Andrew Watts is studying in Stockholm. He has been there just a year, having moved from his life in Sydney, Australia to study a Masters in Spatial Design in Konstfack University. At his own admission, his career path since taking his BA in Design Arts (specialising in furniture) back in Australia has been ‘different and all over the place’. After that BA he set up Studio Vaughn Henry and designed furniture. But was then diverted for 3 years or so into logistics, marketing, production, manufacturing and finally hospitality - he owned his own bar in Sydney for a few years - before the move to Stockholm to study.
He was interested in the Spatial Design course at Konstfack partly because it was in Sweden: ‘I’d always wanted to move to Europe. And I’d always wanted to do my masters and get myself over here from Sydney, where the design community was strong but a lot smaller.’ He wanted to explore a different design ethos, one less about the end product aesthetic: ‘This course is about the ethos, thinking and process of developing your own practice. I wanted to find new angles, new ways of thinking.’
Before he moved to Sweden, Andrew concedes he was much more concerned with design in terms of lines, angles, colours - because that was how he’d been taught: ‘Since moving to Stockholm, not just at university but also just the way you speak to people about product design, it’s made me mature very quickly. I’ve learnt all these new ideas and concepts and ways of approaching design. And I’m trying to put all these new ideas together in a way I can take forward.’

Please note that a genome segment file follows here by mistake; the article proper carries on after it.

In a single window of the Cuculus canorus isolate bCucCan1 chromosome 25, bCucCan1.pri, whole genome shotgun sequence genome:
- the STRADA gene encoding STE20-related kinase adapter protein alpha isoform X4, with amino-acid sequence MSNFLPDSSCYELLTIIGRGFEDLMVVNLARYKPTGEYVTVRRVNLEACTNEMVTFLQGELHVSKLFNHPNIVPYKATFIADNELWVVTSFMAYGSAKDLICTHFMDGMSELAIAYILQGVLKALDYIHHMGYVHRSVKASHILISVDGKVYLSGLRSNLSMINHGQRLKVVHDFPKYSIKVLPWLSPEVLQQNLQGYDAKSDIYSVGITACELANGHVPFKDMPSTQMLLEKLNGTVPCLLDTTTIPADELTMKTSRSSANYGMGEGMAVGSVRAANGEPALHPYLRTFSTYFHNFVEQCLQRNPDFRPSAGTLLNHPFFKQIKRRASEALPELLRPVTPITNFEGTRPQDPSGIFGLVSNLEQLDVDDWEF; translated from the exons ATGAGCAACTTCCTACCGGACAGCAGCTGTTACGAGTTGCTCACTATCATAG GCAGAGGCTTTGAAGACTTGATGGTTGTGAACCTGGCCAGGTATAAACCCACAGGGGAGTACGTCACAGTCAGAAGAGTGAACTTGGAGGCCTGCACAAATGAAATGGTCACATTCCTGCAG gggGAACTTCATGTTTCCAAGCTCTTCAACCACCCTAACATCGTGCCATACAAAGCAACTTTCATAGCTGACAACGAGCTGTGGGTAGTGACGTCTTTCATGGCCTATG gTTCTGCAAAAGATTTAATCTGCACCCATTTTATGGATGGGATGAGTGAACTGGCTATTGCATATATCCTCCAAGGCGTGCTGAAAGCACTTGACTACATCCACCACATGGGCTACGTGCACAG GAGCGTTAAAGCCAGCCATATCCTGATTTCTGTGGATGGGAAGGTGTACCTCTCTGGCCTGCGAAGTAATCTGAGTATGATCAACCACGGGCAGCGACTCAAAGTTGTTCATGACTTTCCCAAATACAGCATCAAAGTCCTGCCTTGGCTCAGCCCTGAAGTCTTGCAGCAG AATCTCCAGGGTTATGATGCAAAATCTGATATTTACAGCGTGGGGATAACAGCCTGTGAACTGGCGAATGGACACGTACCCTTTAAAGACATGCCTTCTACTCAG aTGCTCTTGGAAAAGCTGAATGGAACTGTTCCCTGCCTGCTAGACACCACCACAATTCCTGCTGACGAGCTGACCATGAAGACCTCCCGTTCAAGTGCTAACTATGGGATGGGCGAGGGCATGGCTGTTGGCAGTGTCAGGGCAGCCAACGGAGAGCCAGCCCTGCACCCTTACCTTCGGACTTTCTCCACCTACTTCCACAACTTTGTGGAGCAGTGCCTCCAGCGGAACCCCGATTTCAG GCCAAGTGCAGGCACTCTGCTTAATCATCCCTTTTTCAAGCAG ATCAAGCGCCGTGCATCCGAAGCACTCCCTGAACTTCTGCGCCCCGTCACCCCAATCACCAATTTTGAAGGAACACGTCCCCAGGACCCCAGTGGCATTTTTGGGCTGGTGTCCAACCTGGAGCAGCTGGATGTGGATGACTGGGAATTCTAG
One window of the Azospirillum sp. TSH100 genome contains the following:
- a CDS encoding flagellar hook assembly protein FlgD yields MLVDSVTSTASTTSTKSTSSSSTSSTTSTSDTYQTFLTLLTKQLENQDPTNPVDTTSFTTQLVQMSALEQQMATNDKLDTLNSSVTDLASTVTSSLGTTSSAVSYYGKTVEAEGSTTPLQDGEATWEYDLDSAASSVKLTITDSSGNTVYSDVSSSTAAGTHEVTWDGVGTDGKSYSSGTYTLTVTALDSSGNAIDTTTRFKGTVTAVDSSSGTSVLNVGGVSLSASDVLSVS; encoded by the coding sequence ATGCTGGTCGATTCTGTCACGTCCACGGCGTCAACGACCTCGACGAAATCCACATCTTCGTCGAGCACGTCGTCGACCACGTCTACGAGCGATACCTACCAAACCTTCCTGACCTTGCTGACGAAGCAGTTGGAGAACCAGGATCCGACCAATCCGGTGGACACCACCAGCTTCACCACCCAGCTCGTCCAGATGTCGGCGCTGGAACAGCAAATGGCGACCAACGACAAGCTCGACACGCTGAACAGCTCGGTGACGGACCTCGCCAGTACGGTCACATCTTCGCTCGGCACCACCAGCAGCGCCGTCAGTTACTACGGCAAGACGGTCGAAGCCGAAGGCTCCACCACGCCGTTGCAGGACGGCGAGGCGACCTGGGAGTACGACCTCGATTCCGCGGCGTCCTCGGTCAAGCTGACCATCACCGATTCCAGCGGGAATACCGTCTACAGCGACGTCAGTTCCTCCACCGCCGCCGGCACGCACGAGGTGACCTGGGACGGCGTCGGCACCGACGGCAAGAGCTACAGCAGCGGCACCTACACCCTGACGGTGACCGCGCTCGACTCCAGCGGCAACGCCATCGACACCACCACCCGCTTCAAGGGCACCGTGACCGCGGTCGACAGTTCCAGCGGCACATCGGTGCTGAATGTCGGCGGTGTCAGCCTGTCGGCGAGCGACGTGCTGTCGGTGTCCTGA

‘I really appreciate different points of view. I like to travel and it’s given me different perspectives on what is needed versus what is wanted.’
Andrew Watts, 2019
Having worked in so many different areas, Andrew can feel a coming together of all his different skill sets: ‘Transferable skills are really important to a designer.
I really appreciate different points of view. I like to travel and it’s given me different perspectives on what is needed versus what is wanted. I want to put out things that are valuable to the world. Design in Stockholm comes from a very socially driven framework. Everything is intertwined with that socialist structure in a really positive and successful way. The socialist ethos really comes into design thinking here.’
In terms of what he has bought to the design table (so to speak) in Stockholm, he thinks it is the simple, underrated, gift of conversation. He has reveled in the opportunity to talk about his work, and design in general, sharing information and not feeling he should keep things to himself: ‘I think the best way to find knowledge and to learn new things is just to talk to a person. It’s crazy what you can find out in a 5 minute conversation with someone, that could lead you to a contact that could change your career trajectory for the rest of your life. It’s happened to me with this course, it has completely changed my whole path in the most positive way.’